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Old August 4, 2011, 09:49 PM   #9
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http://www.sarcoinc.com/
Get a 15 round GI magazine while you're ordering.
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Old August 4, 2011, 11:24 PM   #10
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Sounds like a combination of spring and gas piston. Disassemble and thoroughly clean, lube lightly, and reassemble. Get an original 15-round magazine, as well as a new spring when you can. The M1 Carbine was made for combat, keep it clean and oiled, should function fine.
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Old August 5, 2011, 08:19 AM   #11
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Try a Garand style tilt test to see if the operating slide is rubbing on the stock or handguard . Wood can warp , metal can bend.
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Old August 5, 2011, 08:44 AM   #12
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Its probably your gas piston.
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Old August 5, 2011, 10:38 AM   #13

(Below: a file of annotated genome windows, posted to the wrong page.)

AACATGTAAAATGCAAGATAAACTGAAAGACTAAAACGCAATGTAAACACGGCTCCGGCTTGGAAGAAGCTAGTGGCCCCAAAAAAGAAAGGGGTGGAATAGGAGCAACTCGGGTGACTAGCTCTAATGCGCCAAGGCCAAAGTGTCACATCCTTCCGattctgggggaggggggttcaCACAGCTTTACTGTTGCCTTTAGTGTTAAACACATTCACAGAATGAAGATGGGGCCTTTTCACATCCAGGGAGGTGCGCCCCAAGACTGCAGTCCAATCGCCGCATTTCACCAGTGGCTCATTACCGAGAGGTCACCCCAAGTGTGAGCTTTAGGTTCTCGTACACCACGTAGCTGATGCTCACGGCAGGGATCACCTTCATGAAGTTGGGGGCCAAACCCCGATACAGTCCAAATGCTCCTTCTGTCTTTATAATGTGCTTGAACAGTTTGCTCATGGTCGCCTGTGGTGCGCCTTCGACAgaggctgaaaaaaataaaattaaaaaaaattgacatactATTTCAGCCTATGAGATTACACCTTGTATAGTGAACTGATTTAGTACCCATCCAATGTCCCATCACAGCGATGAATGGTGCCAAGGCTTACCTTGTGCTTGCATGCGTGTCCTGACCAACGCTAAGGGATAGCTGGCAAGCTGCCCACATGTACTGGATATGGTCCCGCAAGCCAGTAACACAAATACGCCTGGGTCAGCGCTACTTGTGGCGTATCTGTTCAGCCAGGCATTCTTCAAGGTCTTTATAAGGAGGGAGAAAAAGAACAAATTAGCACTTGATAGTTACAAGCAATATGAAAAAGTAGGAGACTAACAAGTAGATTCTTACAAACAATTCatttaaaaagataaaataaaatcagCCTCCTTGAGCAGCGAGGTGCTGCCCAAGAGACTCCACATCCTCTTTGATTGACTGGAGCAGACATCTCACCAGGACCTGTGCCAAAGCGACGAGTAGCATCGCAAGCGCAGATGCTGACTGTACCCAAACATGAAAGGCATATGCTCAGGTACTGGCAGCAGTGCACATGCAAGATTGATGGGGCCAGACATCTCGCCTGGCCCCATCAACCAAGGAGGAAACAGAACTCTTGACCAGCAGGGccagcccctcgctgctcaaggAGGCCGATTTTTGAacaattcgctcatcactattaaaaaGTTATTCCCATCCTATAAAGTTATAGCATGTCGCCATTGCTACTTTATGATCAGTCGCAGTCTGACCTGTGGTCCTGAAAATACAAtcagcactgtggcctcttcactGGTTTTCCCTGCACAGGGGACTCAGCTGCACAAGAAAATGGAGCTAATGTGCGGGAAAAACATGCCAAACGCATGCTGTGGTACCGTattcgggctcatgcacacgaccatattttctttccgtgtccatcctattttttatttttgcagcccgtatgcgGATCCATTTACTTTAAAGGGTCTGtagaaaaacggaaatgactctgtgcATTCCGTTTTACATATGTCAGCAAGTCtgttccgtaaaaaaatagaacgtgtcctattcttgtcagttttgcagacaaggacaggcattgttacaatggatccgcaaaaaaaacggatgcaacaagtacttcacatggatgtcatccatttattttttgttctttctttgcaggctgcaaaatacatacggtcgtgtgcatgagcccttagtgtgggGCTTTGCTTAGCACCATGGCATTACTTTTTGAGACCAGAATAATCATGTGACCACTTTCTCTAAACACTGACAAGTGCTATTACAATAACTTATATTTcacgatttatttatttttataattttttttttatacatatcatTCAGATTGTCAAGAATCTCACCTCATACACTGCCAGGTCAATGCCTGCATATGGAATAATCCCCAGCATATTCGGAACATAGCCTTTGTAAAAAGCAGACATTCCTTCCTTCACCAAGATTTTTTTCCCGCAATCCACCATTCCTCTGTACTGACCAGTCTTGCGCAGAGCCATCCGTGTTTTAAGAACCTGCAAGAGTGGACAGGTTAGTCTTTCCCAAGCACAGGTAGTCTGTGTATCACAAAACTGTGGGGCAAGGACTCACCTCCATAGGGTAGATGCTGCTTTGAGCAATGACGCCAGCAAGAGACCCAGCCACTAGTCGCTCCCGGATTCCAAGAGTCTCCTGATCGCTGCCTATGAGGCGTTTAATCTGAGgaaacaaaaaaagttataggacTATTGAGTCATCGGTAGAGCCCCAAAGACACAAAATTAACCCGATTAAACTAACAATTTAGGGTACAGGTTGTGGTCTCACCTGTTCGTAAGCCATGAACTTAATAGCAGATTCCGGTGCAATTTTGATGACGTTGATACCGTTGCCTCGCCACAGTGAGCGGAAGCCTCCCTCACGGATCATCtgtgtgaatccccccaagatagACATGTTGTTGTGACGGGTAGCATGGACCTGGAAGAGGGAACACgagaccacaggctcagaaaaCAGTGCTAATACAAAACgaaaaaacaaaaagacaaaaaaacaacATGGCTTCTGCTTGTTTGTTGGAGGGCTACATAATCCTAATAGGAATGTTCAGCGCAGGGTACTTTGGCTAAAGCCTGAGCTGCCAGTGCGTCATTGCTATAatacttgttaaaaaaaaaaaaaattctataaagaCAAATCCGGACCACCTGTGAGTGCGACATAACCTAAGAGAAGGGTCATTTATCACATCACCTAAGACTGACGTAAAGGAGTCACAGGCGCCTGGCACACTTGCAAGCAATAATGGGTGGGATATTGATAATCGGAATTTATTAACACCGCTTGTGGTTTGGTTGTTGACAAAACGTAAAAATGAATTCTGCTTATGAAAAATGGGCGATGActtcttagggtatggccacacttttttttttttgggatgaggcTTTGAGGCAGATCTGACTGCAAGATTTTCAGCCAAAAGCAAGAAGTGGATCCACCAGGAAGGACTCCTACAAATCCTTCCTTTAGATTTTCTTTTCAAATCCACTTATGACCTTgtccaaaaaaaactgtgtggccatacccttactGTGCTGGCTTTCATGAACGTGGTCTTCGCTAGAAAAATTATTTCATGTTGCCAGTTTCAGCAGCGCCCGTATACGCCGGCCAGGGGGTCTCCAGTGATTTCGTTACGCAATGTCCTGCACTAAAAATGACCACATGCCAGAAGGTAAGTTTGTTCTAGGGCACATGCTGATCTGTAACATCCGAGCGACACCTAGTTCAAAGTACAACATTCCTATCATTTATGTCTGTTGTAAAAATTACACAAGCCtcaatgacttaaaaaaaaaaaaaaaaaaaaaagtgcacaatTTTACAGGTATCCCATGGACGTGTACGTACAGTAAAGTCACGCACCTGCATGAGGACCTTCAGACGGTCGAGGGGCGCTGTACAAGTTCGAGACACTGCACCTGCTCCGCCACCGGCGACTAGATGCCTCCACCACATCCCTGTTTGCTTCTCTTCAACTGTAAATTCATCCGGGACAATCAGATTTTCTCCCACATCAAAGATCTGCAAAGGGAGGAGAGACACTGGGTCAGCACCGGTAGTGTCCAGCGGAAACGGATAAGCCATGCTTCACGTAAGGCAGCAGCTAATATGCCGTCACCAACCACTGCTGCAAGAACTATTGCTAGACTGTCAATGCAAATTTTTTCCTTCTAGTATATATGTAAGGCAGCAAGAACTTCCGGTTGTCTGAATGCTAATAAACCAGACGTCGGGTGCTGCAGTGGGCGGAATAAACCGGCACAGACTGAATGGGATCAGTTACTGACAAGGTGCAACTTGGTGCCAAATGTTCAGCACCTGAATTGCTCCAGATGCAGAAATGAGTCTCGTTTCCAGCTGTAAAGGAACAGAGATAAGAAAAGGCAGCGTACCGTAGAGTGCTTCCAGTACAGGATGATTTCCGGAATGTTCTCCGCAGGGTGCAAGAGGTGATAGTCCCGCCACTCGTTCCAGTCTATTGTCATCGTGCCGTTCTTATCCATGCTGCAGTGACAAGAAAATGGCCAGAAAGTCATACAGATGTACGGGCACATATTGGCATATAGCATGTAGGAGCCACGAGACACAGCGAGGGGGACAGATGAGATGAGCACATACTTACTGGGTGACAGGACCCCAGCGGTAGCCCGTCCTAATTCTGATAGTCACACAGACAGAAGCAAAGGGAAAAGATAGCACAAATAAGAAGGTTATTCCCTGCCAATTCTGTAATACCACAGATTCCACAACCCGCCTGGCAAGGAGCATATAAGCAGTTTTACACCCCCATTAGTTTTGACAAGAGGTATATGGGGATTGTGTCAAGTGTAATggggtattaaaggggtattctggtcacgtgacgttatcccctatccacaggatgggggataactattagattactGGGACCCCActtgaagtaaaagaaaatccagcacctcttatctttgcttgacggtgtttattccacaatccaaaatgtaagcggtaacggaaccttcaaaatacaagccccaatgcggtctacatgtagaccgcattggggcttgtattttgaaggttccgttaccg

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Sounds like how my Inland Carbine behaves with underpowered reloads. Since you are using commercial ammo then it is probably something that causes it to have lower power on the piston operation: gas port plugged by crud (soak barrel with solvent); piston/cylinder carbon crudded; operating rod rubbing somewhere or gunked up with thick cosmoline/crud; bolt or receiver crudded up or has thick dried oil/cosmoline.

I doubt it is the spring. I would guess a thorough cleaning and lube of barrel, gas port, piston and cylinder, op rod and recoil spring, bolt and receiver will solve the problem.
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Old August 5, 2011, 11:18 AM   #14